Health Care


Focusing his recent research on the cellular and molecular bases of heart failure in regurgitant valvular diseases, Dr. Jeffrey S. Borer is an acclaimed cardiologist and medical educator who has accrued over 45 years of expertise in his field. Since 2016, he has excelled as a professor of public health at the SUNY Downstate Medical Center in Brooklyn, New York, and holds concurrent appointments at Downstate as a professor of surgery, professor of cell biology, professor of radiology and professor of medicine. Alongside these impressive roles, Dr. Borer has been a professor within the Department of Academic Orthopedic Surgery at the New York College of Podiatric Medicine since 2012, an adjunct professor in cardiovascular medicine and cardiothoracic surgery at Weill Cornell Medicine since 2008, and chairman of both the Schiavone Cardiovascular Translational Research Institute and the Howard Gilman Institute of Heart Valve Disease since 2008.

Earlier in his career, Dr. Borer served Weill Cornell Medicine in myriad capacities beginning in 1979, including as the director of nuclear cardiology in the Departments of Medicine and Radiology, professor of medicine, Gladys and Roland Harriman Professor of Cardiovascular Medicine, supervisor of the Myocardial Cell Biology Laboratory, professor of cardiovascular medicine in radiology, and chief of cardiovascular pathophysiology in the Department of Medicine. Formerly flourishing at NewYork-Presbyterian/Weill Cornell Medical Center and George Washington University, Dr. Borer also served as a consultant in cardiology at the Walter Reed Medical Center, head of nuclear cardiology at the National Heart, Lung and Blood Institute, and consulting cardiologist to the Clinical Center at the National Institutes of Health, among many other positions.

Internationally recognized as a pioneering figure in cardiovascular disease and treatment, Dr. Borer was named among the Top 1% of Physicians by the U.S. News & World Report in light of his research and contributions to the development of real-time radionuclide cineangiography and its application during exercise. He holds multiple patents for co-inventing a method for inhibiting fibroblast growth and cardiac fibrosis. An advisor to the U.S. Food and Drug Administration for more than 40 years, he served four terms as chairman of the cardio-renal and cardiovascular devices advisory committees. A civil advocate as well, he possesses a great passion for his Brooklyn roots, and has excelled as chairman of the committee on restoration at the Brooklyn Jewish Center since 2009.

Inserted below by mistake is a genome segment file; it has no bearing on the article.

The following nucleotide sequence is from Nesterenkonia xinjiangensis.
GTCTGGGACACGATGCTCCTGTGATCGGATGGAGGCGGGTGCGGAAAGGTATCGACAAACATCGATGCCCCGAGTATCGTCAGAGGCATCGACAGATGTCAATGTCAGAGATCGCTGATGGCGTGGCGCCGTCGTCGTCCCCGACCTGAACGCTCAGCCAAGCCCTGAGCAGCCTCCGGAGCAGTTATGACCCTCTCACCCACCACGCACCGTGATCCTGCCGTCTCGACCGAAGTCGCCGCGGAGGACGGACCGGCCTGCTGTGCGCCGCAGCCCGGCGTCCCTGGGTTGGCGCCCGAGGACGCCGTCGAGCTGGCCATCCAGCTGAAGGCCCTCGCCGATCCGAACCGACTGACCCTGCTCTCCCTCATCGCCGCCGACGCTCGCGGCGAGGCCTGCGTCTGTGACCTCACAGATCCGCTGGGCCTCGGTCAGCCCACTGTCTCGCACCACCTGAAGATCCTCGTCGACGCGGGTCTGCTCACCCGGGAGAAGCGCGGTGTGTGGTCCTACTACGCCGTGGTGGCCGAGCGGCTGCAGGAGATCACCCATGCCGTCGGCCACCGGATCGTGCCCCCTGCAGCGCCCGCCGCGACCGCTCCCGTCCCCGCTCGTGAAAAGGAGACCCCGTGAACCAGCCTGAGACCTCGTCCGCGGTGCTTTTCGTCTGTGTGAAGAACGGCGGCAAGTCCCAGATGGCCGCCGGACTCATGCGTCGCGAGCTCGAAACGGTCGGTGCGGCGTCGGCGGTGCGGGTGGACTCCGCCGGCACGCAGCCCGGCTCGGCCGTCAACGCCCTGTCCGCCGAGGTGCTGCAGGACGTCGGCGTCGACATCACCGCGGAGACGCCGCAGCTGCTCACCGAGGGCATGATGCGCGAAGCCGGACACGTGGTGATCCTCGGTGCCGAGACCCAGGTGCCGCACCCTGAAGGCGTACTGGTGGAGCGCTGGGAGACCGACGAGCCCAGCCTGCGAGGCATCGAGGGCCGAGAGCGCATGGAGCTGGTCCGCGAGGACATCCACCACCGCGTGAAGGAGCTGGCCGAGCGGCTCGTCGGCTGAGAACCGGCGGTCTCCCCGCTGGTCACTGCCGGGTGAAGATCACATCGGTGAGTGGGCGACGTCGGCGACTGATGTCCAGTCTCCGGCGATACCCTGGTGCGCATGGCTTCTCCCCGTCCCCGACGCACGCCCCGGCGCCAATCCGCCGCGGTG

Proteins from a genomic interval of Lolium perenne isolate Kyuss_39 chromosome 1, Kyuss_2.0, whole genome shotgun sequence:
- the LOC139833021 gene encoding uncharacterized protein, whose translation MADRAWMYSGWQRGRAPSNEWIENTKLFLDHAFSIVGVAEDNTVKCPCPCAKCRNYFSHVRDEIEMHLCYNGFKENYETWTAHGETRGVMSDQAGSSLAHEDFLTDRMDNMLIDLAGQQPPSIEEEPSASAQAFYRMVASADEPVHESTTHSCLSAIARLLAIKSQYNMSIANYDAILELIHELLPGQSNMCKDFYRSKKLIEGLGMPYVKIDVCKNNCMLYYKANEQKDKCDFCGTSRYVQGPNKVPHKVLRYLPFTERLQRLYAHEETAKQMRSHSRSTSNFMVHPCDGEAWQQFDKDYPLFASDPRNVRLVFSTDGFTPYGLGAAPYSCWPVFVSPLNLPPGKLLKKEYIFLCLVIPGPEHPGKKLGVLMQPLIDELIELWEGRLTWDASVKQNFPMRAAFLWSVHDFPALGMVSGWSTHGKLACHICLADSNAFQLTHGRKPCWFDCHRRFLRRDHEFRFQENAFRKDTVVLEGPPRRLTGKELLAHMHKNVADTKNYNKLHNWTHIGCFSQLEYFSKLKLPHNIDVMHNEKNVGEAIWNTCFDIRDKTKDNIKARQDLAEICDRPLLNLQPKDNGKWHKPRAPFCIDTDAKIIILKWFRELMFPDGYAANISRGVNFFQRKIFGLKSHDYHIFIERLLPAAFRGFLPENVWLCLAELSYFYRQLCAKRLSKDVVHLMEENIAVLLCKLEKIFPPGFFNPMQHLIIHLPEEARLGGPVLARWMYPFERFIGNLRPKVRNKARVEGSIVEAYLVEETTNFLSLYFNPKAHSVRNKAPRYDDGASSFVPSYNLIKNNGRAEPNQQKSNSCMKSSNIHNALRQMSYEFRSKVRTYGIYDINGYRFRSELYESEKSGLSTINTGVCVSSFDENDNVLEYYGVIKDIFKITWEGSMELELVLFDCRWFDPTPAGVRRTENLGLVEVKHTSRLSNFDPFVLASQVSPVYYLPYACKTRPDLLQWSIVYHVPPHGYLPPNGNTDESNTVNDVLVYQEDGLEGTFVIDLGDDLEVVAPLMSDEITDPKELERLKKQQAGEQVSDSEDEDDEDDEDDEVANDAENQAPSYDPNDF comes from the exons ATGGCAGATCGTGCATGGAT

Licensed to practice medicine in the District of Columbia and the State of New York, Dr. Borer pursued an extensive education prior to commencing his career. He earned a Bachelor of Arts in government, cum laude, from Harvard College in 1965, followed by an MD from Cornell University in 1969. Completing an internship in general medicine and assistant residency in medicine at the General Hospital Corporation in Boston, he was also a clinical fellow in medicine at Harvard University. Subsequently, he served as a cardiology fellow and chief resident physician at the National Heart, Lung and Blood Institute from 1971 to 1974, and was a Senior Fulbright-Hays Scholar and a visiting fellow at Guy’s Hospital in the University of London and a Glorney-Raisbeck Fellow in the Medical Sciences at the New York Academy of Medicine from 1974 to 1975. From 1975 to 1979, he was a senior investigator in the Cardiology Branch of the National Health, Lung and Blood Institute. Dr. Borer is a diplomate of the American Board of Internal Medicine, Subspecialty Board of Cardiovascular Disease and Certification Board of Nuclear Cardiology.

As a testament to his success, Dr. Borer has earned several accolades and recognitions. In 2018, he earned the Kanu Chatterjee Lifetime Achievement Award from the International Academy of Cardiology, and in 2014, he was honored with the Award for Lifetime Achievement in Heart Valve Diseases and the Legion of Cardiology Award. A recipient of the Public Service Medal from NASA, he has also been bestowed with a Diversity in Cardiology Award, Transforming Lives through Research Award and Hans-Peter Krayenbuehl Memorial Award. Since 2011, he has been recognized as a fellow of the International Academy of Cardiovascular Sciences, and is also a fellow of such organizations as the American College of Cardiology Foundation, American Heart Association, New York Cardiological Society, American Society for Clinical Investigation and New York Academy of Medicine.

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